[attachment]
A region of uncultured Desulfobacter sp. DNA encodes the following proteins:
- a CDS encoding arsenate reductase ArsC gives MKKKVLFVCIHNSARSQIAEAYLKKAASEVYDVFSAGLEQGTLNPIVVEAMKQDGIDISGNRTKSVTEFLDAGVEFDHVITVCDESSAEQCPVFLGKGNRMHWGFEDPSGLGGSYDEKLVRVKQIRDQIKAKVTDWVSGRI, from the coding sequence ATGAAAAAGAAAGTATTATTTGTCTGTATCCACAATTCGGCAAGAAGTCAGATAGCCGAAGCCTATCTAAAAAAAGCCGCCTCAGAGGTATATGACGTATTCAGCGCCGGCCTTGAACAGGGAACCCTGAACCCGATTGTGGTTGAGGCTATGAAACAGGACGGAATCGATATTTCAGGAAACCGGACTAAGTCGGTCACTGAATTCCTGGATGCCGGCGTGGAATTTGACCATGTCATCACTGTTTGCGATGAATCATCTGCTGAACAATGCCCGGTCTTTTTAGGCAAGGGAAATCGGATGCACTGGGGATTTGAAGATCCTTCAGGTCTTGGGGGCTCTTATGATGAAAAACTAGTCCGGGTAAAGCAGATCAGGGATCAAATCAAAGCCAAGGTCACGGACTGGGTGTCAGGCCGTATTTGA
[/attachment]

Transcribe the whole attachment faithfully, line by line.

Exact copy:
A region of uncultured Desulfobacter sp. DNA encodes the following proteins:
- a CDS encoding arsenate reductase ArsC gives MKKKVLFVCIHNSARSQIAEAYLKKAASEVYDVFSAGLEQGTLNPIVVEAMKQDGIDISGNRTKSVTEFLDAGVEFDHVITVCDESSAEQCPVFLGKGNRMHWGFEDPSGLGGSYDEKLVRVKQIRDQIKAKVTDWVSGRI, from the coding sequence ATGAAAAAGAAAGTATTATTTGTCTGTATCCACAATTCGGCAAGAAGTCAGATAGCCGAAGCCTATCTAAAAAAAGCCGCCTCAGAGGTATATGACGTATTCAGCGCCGGCCTTGAACAGGGAACCCTGAACCCGATTGTGGTTGAGGCTATGAAACAGGACGGAATCGATATTTCAGGAAACCGGACTAAGTCGGTCACTGAATTCCTGGATGCCGGCGTGGAATTTGACCATGTCATCACTGTTTGCGATGAATCATCTGCTGAACAATGCCCGGTCTTTTTAGGCAAGGGAAATCGGATGCACTGGGGATTTGAAGATCCTTCAGGTCTTGGGGGCTCTTATGATGAAAAACTAGTCCGGGTAAAGCAGATCAGGGATCAAATCAAAGCCAAGGTCACGGACTGGGTGTCAGGCCGTATTTGA